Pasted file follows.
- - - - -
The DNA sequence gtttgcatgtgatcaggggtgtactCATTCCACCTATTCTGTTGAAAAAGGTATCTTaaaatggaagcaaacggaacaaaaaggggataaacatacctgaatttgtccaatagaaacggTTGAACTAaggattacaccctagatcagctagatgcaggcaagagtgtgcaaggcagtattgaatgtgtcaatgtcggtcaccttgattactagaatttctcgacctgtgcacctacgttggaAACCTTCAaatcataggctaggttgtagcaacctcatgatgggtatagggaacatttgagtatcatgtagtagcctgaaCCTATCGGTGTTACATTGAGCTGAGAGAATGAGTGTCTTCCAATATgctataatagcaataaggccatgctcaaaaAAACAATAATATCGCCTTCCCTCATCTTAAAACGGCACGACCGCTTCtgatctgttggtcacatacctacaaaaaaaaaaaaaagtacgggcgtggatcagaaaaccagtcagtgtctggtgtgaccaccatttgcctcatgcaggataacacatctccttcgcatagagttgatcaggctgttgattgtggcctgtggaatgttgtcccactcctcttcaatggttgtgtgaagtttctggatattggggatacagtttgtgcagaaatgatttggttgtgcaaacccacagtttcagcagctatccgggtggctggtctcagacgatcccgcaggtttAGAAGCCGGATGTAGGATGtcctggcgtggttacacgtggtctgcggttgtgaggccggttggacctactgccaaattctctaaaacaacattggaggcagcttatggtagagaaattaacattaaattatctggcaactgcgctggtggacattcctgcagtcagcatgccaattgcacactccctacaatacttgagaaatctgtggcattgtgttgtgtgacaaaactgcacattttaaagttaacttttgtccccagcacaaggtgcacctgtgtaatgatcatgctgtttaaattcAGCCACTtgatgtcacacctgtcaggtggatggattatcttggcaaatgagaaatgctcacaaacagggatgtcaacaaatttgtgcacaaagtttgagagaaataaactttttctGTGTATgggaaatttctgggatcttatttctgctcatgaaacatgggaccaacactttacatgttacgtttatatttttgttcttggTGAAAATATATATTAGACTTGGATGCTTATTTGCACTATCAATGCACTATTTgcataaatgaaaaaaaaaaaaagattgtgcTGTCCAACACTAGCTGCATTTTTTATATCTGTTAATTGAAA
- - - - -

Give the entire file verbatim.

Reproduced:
The DNA sequence gtttgcatgtgatcaggggtgtactCATTCCACCTATTCTGTTGAAAAAGGTATCTTaaaatggaagcaaacggaacaaaaaggggataaacatacctgaatttgtccaatagaaacggTTGAACTAaggattacaccctagatcagctagatgcaggcaagagtgtgcaaggcagtattgaatgtgtcaatgtcggtcaccttgattactagaatttctcgacctgtgcacctacgttggaAACCTTCAaatcataggctaggttgtagcaacctcatgatgggtatagggaacatttgagtatcatgtagtagcctgaaCCTATCGGTGTTACATTGAGCTGAGAGAATGAGTGTCTTCCAATATgctataatagcaataaggccatgctcaaaaAAACAATAATATCGCCTTCCCTCATCTTAAAACGGCACGACCGCTTCtgatctgttggtcacatacctacaaaaaaaaaaaaaagtacgggcgtggatcagaaaaccagtcagtgtctggtgtgaccaccatttgcctcatgcaggataacacatctccttcgcatagagttgatcaggctgttgattgtggcctgtggaatgttgtcccactcctcttcaatggttgtgtgaagtttctggatattggggatacagtttgtgcagaaatgatttggttgtgcaaacccacagtttcagcagctatccgggtggctggtctcagacgatcccgcaggtttAGAAGCCGGATGTAGGATGtcctggcgtggttacacgtggtctgcggttgtgaggccggttggacctactgccaaattctctaaaacaacattggaggcagcttatggtagagaaattaacattaaattatctggcaactgcgctggtggacattcctgcagtcagcatgccaattgcacactccctacaatacttgagaaatctgtggcattgtgttgtgtgacaaaactgcacattttaaagttaacttttgtccccagcacaaggtgcacctgtgtaatgatcatgctgtttaaattcAGCCACTtgatgtcacacctgtcaggtggatggattatcttggcaaatgagaaatgctcacaaacagggatgtcaacaaatttgtgcacaaagtttgagagaaataaactttttctGTGTATgggaaatttctgggatcttatttctgctcatgaaacatgggaccaacactttacatgttacgtttatatttttgttcttggTGAAAATATATATTAGACTTGGATGCTTATTTGCACTATCAATGCACTATTTgcataaatgaaaaaaaaaaaaagattgtgcTGTCCAACACTAGCTGCATTTTTTATATCTGTTAATTGAAA